I would love a general-purpose “hide” option for any visible thing in the score:
for any bar or group of selected bars, an easy option to hide the staff lines and/or barlines
for any note or rest, an option to hide it
I know you can already hide time signatures with the properties panel, so that’s great.
This would make simple cutaway scores so much easier, and it would also open up a lot of freedom for people to make scores that move between fully notated material and text-instructions / graphic modes.
Also, the ability to slap a box around any selected material would be great.
Who’s with me?
Using: Dorico Elements 188.8.131.520, Mac OS Monterrey 12.6.1
We have plans for cut-away scores in future versions that won’t use this kind of “hide” paradigm, but we know this kind of score appearance is desired by many people, and we do plan to implement it in future.
I still wonder if a general-purpose “hide” wouldn’t be useful in other ways. I can’t find a way to hide empty bar-rests on a per-bar basis, for instance. Or, for a case where I have, say, a 3-beat pattern that I then want to have played in a loop over, say, 4/4 - it would be fun to just write out the 3 beats of music, hide the final quarter-rest, and then throw a box around the 3 beats of music and draw and arrow saying “more”…
Congrats again to the Dorico team on the great work – it’s pretty fun to use.
You are at least the 100th user to request this. It is natural think of score writing software as analogous to staff paper and pencil (and eraser), but Dorico’s design philosophy is different: Notations are put on the score to have musical meaning, and not merely graphic appearance. And programming these features to work musically takes a lot of thought and time. The result is that the task of writing standard notation has been streamlined way beyond previous software. But more recent and less common notations (such as aleatoric boxes, also often requested) have to wait until they have time to work out a comprehensive and semantic approach to each one.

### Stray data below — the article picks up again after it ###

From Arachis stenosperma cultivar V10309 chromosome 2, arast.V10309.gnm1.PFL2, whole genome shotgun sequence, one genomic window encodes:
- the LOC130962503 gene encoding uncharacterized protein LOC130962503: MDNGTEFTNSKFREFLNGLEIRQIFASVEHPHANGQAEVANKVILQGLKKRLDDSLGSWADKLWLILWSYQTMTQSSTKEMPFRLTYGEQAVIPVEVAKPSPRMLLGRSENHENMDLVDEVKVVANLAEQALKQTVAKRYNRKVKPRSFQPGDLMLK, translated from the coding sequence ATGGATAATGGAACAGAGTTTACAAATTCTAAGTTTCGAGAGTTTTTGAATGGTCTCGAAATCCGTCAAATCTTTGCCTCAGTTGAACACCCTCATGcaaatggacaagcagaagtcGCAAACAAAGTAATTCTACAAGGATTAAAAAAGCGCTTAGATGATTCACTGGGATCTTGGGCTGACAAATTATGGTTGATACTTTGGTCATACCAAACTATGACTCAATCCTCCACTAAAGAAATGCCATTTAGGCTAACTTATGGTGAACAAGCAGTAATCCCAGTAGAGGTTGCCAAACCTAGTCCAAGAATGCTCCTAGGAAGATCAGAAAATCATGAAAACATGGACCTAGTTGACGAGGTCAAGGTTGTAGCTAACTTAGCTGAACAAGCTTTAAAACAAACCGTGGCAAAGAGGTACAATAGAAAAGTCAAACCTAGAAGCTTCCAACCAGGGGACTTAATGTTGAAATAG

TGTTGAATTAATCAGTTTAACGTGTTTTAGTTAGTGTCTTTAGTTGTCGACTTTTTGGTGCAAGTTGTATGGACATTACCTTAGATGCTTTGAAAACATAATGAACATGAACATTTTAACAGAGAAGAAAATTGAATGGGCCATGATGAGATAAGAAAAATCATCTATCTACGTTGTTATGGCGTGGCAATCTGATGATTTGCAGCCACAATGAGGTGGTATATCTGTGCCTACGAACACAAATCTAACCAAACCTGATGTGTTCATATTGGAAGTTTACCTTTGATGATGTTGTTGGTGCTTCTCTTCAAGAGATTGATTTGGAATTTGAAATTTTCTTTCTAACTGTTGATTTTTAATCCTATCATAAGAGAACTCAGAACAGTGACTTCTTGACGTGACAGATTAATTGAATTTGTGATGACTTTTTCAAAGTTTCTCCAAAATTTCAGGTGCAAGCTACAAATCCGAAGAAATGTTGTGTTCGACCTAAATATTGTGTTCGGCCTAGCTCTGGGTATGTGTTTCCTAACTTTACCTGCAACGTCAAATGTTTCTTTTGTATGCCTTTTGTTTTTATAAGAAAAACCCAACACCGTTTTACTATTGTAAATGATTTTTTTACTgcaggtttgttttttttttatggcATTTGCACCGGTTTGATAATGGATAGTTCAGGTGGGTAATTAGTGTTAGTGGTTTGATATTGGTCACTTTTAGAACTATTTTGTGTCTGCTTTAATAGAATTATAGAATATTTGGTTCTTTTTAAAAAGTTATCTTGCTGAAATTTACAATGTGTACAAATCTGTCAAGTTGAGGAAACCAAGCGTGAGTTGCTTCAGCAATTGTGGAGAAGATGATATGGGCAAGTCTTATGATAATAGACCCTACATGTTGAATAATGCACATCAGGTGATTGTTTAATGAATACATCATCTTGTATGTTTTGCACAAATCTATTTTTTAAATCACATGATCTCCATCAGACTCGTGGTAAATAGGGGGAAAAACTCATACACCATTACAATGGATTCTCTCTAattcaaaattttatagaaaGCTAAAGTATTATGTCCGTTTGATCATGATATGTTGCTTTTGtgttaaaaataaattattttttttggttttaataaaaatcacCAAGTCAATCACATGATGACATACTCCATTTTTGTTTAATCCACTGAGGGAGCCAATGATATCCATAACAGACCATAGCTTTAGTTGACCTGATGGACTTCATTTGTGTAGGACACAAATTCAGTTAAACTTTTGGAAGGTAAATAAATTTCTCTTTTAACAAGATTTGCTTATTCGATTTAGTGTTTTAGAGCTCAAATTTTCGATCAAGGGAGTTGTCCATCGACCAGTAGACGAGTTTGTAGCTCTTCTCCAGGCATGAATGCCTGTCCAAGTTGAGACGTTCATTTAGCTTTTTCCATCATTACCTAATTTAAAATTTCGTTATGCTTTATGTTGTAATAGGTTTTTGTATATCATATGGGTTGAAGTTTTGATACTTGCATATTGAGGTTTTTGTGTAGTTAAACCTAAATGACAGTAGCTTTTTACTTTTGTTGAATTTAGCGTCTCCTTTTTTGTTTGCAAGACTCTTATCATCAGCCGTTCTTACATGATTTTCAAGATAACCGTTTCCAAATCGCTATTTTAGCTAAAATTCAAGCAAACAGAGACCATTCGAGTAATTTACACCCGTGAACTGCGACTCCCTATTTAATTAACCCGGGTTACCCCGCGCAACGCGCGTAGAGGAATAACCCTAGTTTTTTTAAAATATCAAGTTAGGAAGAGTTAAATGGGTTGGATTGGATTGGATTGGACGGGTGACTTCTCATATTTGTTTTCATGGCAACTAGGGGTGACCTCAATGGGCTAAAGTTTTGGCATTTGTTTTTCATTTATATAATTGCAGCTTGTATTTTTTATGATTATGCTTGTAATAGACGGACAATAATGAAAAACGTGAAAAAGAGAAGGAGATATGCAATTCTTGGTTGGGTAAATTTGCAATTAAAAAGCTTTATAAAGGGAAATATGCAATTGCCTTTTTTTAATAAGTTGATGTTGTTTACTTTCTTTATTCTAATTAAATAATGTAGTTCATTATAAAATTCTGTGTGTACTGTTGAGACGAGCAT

For contrast – Finale treats the document more like staff paper onto which you can write anything you want, whether it has musical meaning or not. This has so far been more useful than Dorico for modern composers who need to write lots of nonstandard or less common things on the page. But I think that is a niche of a niche market. Dorico is trying to serve the needs of as wide a user base as possible, and they are adding more kinds of notation as soon as they can.
(If you do need aleatoric boxes, I recommend the font in this thread, or for a more comprehensive survey of workarounds, see this video.)
Hah! I’ve been asking for a general show / hide option since 2018. It’s one of the few Sibelius features that I really miss.
The reason this has not been implemented (at least as I understand it) is that this would go against the Dorico design philosophy that the interface only implements operations that make syntactical “sense” when creating a score.
But what seems to have happened is that through the years show/hide has been implemented on a case by case basis: e.g. text (but only on a layout by layout basis), immediate dynamics (but not gradual dynamics), etc.
Yes, and Dorico’s approach - probably the classic Model View Controller pattern I’d guess with a deep knowledge data model, is what allows for very powerful features such as score condensing. I imaging SOB software aren’t easily capable of this kind of feature because, as you showed, they don’t understand the musical data as deeply as Dorico does.
Since Dorico already has condensing at this, frankly still early part in its history, there are exciting things ahead of us I feel. But as I’ve said, I’m perfectly content with Dorico right now as it is, it does what I need.
I get the design-philosophy argument, and respect it.